On the death penalty: "Mere factual innocence is no reason not to carry out a death sentence properly reached."
In deciding that private businesses can be exempted from certain laws on religious grounds: “Well, religious beliefs aren’t reasonable. I mean, religious beliefs are categorical. You know, it’s God [that] tells you. It’s not a matter of being reasonable."
On the right of Americans to arm themselves with anything that can be hand-carried: "I suppose there are hand-held rocket launchers that can bring down airplanes, that will have to be decided.”
Responding to critics who say his religion impairs his fairness in rulings: “To my critics, I say, ‘Vaffanculo." (Italian slang meaning "fuck you")
“If securing its territory in this fashion is not within the power of Arizona, we should cease referring to it as a sovereign State.” He then used a 19th-century law restricting the movement of freed slaves to bolster his argument: "[Back in the day], “State laws not only provided for the removal of unwanted immigrants but also imposed penalties on unlawfully present aliens and those who aided their immigration.”
“Nobody thought it (the 14th Amendment's guarantee of equal protection) was directed against sex discrimination. Although [gender bias] shouldn’t exist-- [the idea that it is] constitutionally forbidden is a modern invention.”
Upon being corrected during oral arguments for mistakenly using the term stratosphere: “Troposphere, whatever. I told you before I’m not a scientist. That’s why I don’t want to have to deal with global warming, to tell you the truth.”
On why he believed that comments from legislators were irrelevant in figuring out what statutes meant: “Once Congress floats that text out there, it has its own life. It means what it means. It means what it says.”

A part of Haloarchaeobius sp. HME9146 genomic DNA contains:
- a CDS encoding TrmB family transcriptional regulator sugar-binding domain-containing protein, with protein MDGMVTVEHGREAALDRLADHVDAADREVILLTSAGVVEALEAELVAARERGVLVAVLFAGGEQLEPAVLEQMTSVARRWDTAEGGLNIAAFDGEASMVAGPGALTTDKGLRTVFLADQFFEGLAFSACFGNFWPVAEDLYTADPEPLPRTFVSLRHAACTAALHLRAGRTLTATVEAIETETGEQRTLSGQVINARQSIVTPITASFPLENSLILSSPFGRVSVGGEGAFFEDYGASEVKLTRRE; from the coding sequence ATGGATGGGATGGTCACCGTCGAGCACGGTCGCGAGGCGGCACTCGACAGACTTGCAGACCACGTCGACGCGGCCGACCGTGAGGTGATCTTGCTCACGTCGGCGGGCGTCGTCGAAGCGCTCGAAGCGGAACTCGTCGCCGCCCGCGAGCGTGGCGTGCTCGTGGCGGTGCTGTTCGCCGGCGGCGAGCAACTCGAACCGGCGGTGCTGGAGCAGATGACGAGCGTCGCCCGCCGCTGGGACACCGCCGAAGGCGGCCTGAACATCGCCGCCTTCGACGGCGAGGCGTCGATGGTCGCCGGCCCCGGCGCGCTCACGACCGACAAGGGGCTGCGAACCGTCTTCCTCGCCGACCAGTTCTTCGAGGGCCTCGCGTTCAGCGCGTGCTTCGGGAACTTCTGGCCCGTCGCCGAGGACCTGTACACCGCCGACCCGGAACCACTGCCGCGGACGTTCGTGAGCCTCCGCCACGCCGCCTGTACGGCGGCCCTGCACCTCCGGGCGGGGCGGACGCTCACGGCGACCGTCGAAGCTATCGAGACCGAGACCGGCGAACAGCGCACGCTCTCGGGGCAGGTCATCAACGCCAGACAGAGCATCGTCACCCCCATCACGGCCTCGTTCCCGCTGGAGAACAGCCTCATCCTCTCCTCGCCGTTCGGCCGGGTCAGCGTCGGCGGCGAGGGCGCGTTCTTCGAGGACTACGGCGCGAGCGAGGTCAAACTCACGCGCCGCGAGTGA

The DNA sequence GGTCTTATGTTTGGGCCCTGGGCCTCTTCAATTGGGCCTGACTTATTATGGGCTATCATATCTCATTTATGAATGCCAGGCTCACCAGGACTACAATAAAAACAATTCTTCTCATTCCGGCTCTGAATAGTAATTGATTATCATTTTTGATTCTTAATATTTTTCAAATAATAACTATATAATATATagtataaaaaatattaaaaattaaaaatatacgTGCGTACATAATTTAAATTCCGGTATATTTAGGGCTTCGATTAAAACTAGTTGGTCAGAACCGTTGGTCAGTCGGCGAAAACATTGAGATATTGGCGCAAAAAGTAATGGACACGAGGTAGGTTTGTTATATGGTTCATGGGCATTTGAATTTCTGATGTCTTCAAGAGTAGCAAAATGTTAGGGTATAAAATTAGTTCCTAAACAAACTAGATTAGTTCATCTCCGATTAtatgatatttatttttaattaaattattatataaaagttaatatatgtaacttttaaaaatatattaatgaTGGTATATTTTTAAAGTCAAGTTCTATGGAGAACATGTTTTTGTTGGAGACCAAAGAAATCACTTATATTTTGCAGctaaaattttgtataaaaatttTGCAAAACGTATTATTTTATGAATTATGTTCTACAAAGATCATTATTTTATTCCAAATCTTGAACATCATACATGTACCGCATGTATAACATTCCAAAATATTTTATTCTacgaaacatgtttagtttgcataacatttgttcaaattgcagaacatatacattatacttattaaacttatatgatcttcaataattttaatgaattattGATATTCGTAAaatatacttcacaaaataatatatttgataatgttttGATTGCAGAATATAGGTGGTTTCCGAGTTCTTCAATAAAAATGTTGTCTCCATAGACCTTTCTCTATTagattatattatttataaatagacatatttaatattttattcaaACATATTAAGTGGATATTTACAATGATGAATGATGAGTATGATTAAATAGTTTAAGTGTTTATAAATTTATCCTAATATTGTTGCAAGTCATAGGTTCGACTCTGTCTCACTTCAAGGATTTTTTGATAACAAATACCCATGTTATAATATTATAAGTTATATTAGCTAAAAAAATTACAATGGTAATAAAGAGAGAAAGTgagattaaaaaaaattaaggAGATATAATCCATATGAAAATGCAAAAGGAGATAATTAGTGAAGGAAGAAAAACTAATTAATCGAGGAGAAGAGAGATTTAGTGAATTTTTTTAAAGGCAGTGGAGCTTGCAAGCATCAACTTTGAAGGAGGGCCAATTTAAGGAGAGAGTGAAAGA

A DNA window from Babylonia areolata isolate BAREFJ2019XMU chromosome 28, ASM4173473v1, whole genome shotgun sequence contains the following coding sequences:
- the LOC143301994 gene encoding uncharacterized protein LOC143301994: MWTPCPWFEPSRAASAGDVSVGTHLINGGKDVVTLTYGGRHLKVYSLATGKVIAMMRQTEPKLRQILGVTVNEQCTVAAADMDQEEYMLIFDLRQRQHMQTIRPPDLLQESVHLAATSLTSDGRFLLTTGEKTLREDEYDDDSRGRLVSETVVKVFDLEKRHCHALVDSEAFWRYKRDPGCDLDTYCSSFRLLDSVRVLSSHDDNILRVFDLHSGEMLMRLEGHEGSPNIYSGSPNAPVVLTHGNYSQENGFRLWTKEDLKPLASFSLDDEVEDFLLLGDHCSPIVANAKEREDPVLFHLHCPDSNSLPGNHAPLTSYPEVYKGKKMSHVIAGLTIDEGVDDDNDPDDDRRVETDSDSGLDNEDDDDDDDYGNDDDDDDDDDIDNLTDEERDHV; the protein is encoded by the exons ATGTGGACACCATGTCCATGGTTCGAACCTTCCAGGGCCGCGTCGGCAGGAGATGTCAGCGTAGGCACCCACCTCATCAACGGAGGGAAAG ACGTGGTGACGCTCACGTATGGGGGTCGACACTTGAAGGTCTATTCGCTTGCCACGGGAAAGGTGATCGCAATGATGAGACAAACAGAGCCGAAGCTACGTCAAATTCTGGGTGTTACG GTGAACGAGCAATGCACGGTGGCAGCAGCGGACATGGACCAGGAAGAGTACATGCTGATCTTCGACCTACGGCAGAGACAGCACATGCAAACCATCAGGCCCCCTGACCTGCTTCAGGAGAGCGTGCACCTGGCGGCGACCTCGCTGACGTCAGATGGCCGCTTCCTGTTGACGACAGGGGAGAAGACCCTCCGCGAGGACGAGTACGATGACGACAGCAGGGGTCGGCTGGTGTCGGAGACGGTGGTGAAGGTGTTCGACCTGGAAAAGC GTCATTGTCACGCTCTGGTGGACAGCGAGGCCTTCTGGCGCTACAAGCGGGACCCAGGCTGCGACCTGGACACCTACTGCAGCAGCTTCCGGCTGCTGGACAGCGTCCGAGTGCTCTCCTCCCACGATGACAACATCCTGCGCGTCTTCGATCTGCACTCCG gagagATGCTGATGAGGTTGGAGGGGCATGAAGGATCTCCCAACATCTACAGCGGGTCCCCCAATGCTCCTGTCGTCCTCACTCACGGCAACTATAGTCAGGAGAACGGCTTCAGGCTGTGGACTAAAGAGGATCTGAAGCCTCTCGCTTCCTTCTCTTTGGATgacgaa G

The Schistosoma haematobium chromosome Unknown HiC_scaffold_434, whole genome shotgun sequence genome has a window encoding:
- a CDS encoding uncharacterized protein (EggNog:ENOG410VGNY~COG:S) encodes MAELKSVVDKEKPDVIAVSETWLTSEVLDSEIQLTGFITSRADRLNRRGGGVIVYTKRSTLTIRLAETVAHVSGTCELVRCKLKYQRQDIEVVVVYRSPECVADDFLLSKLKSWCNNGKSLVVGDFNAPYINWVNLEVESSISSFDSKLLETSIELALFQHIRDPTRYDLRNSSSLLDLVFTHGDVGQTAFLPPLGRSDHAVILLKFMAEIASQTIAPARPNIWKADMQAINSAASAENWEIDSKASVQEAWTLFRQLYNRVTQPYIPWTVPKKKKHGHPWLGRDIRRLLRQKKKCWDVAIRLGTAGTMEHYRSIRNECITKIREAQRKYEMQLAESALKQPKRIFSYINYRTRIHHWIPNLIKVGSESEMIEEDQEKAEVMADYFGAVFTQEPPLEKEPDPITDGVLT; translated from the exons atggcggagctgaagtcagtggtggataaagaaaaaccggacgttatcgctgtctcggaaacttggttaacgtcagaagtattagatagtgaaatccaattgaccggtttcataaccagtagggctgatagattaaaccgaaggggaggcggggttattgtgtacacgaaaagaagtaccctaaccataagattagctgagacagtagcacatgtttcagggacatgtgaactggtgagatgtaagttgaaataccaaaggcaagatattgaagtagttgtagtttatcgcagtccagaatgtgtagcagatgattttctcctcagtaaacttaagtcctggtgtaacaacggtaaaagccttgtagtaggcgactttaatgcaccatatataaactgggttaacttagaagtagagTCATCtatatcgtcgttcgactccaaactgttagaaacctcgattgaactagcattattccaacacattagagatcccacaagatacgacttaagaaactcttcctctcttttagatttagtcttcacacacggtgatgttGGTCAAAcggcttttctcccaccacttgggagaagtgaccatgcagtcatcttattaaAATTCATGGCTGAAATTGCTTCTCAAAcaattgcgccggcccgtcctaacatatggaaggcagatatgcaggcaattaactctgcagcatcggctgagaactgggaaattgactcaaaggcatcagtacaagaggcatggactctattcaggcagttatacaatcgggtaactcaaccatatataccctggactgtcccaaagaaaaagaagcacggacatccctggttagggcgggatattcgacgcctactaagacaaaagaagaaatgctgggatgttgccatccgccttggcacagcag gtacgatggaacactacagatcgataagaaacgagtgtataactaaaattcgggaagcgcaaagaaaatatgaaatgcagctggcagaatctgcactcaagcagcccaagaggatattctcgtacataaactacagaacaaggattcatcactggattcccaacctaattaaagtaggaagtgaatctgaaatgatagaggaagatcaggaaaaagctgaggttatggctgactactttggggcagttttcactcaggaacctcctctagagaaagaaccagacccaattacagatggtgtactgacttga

"Who ever thought that intimacy and spirituality (whatever that means) were freedoms? And if intimacy is, one would think Freedom of Intimacy is abridged rather than expanded by marriage. Ask the nearest hippie. Expression, sure enough, is a freedom, but anyone in a long-lasting marriage will attest that that happy state constricts, rather than expands, what one can prudently say."
On his belief that racism no longer exists and that the Voting Rights Act is no longer needed: "[There is a] phenomenon that is called perpetuation of racial entitlement. It’s been written about. Whenever a society adopts racial entitlements, it is very difficult to get out of them through the normal political processes."
On his tendency to equate homosexuality with murder and bestiality: “If we cannot have moral feelings against homosexuality, can we have it against murder?"
“[The Texas anti-sodomy statute] undoubtedly imposes constraints on liberty ... So do laws prohibiting prostitution, recreational use of heroin, and, for that matter, working more than 60 hours per week in a bakery.”
Explaining why an unopposed vote on a piece of legislation actually undermines the law: “The Israeli supreme court, the Sanhedrin, used to have a rule that if the death penalty was pronounced unanimously, it was invalid, because there must be something wrong there.”
The Daily Dude notes that in 1986, the Senate approved Justice Scalia’s nomination to the Supreme Court by a vote of 98 to 0 . . . by Scalia's standards, there must be something wrong there.